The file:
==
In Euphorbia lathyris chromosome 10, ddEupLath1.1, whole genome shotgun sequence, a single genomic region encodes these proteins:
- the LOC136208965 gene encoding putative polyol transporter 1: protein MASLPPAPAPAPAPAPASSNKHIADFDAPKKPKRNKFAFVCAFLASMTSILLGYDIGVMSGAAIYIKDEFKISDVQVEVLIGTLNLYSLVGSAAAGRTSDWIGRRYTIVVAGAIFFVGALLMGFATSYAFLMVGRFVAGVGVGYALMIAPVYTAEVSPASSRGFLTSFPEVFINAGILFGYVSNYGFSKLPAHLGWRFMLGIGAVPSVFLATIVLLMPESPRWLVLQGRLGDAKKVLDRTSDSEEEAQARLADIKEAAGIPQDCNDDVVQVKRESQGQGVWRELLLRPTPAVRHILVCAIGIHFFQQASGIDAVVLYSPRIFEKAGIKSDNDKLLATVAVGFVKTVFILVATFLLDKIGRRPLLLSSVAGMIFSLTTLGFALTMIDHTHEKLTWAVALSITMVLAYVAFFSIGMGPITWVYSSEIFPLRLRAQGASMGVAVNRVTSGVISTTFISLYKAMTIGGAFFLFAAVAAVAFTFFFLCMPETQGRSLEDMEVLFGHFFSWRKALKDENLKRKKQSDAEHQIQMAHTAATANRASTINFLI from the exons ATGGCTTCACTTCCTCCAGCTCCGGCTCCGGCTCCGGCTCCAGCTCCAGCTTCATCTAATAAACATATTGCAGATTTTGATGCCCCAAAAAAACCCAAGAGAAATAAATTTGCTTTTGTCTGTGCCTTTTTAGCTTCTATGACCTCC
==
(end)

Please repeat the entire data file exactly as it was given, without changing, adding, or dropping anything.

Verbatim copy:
In Euphorbia lathyris chromosome 10, ddEupLath1.1, whole genome shotgun sequence, a single genomic region encodes these proteins:
- the LOC136208965 gene encoding putative polyol transporter 1: protein MASLPPAPAPAPAPAPASSNKHIADFDAPKKPKRNKFAFVCAFLASMTSILLGYDIGVMSGAAIYIKDEFKISDVQVEVLIGTLNLYSLVGSAAAGRTSDWIGRRYTIVVAGAIFFVGALLMGFATSYAFLMVGRFVAGVGVGYALMIAPVYTAEVSPASSRGFLTSFPEVFINAGILFGYVSNYGFSKLPAHLGWRFMLGIGAVPSVFLATIVLLMPESPRWLVLQGRLGDAKKVLDRTSDSEEEAQARLADIKEAAGIPQDCNDDVVQVKRESQGQGVWRELLLRPTPAVRHILVCAIGIHFFQQASGIDAVVLYSPRIFEKAGIKSDNDKLLATVAVGFVKTVFILVATFLLDKIGRRPLLLSSVAGMIFSLTTLGFALTMIDHTHEKLTWAVALSITMVLAYVAFFSIGMGPITWVYSSEIFPLRLRAQGASMGVAVNRVTSGVISTTFISLYKAMTIGGAFFLFAAVAAVAFTFFFLCMPETQGRSLEDMEVLFGHFFSWRKALKDENLKRKKQSDAEHQIQMAHTAATANRASTINFLI from the exons ATGGCTTCACTTCCTCCAGCTCCGGCTCCGGCTCCGGCTCCAGCTCCAGCTTCATCTAATAAACATATTGCAGATTTTGATGCCCCAAAAAAACCCAAGAGAAATAAATTTGCTTTTGTCTGTGCCTTTTTAGCTTCTATGACCTCC